However, we do require additional **getters** and **setters** that will allow us to change the aforementioned arrays. Those are the following:

```
public int getNumOfNodes() {
return numOfNodes;
}
public double getEdges(int i) {
return edges[i];
}
public void setEdges(double edge, int node) {
this.edges[node] = edge;
}
public boolean getIncludedInMST(int i) {
return includedInMST[i];
}
public void setIncludedInMST(int node) {
this.includedInMST[node] = true;
}
public double[][] getMatrix() {
return matrix;
}
public void setParents(double parent, int node) {
this.parents[node] = parent;
}
public double getParents(int i) {
return parents[i];
}
```

If any of these getters/setters isn't intuitive - each of the getters and setters will additionally be explained as we use them when implementing Prim's algorithm.

With this, we've completed the adaptation of the implementation of a weighted `Graph`

, and we can move on to the algorithm itself.

#### Implementation of Prim's Algorithm

With a `Graph`

ready, we can go ahead and implement the algorithm that'll run on top of it. Let's initialize a `Graph`

with a set of nodes and their edges. We'll use the same set of nodes and edges as in the visualization from an earlier section:

```
public class Prim {
public static void main(String[] args){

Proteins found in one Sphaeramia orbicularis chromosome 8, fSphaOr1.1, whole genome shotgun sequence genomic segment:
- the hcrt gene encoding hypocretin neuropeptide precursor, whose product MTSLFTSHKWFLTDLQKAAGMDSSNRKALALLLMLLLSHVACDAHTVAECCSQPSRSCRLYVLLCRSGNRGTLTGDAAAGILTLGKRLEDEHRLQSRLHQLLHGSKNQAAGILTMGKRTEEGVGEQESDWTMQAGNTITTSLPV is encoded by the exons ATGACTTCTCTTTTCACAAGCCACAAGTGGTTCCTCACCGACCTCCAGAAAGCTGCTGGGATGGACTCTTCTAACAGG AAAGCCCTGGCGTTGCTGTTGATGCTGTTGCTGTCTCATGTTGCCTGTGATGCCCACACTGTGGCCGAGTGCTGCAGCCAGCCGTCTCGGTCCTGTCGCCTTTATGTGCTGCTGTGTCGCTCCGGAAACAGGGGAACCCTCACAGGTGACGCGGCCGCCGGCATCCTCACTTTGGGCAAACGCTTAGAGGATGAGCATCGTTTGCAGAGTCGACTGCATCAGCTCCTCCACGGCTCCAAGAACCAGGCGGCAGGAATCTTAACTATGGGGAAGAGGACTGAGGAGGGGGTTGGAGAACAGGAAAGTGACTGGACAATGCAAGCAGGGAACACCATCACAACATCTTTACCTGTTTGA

Graph graph = new Graph(5, false, true);
graph.addEdge(0, 1, 1);
graph.addEdge(0, 2, 5);
graph.addEdge(0, 3, 10);
graph.addEdge(0, 4, 4);
graph.addEdge(1, 2, 2);
graph.addEdge(1, 4, 1);
graph.addEdge(2, 3, 4);
// ...
}
}
```

Printing out this matrix using `graph.printMatrix()`

outputs the following:

```
/ 1.0 5.0 10.0 4.0
1.0 / 2.0 / 1.0
5.0 2.0 / 4.0 /
10.0 / 4.0 / /
4.0 1.0 / / /
```

We also need a method named `minEdgeNotIncluded()`

that finds the minimum weighted edge leading to a neighbor that isn't already included in the MST:

```
public static int minEdgeNotIncluded(Graph graph){
double min = Double.POSITIVE_INFINITY;
int minIndex = -1;
int numOfNodes = graph.getNumOfNodes();
for(int i = 0; i < numOfNodes; i++){
if(!graph.getIncludedInMST(i) && graph.getEdges(i) < min){
minIndex = i;
min = graph.getEdges(i);
}
}
return minIndex;
}
```

At the beginning, we set `min`

to `Infinity`

indicating that we haven't found the minimum edge yet. Variable `minIndex`

represents the node that the minimum edge we're looking for connects to, and we initialize it to `-1`

at the beginning. Afterwards, we loop through all the nodes, looking for a node that isn't already included in the MST, after which we check if the edge connecting to that node is * smaller* than our current

`min`

edge.Finally, we're ready to implement Prim's algorithm:

```
public class Prim {
public static void main(String[] args){
// Initialized and added the graph earlier
int startNode = 0;
// Distance from the start node to itself is 0
graph.setEdges(0, startNode);
for(int i = 0; i < graph.getNumOfNodes()-1; i++){
int node = minEdgeNotIncluded(graph);
graph.setIncludedInMST(node);
double[][] matrix = graph.getMatrix();
for(int v = 0; v < graph.getNumOfNodes(); v++){
if(matrix[node][v] != 0 &&
!graph.getIncludedInMST(v) &&
matrix[node][v] < graph.getEdges(v)){
graph.setEdges(matrix[node][v], v);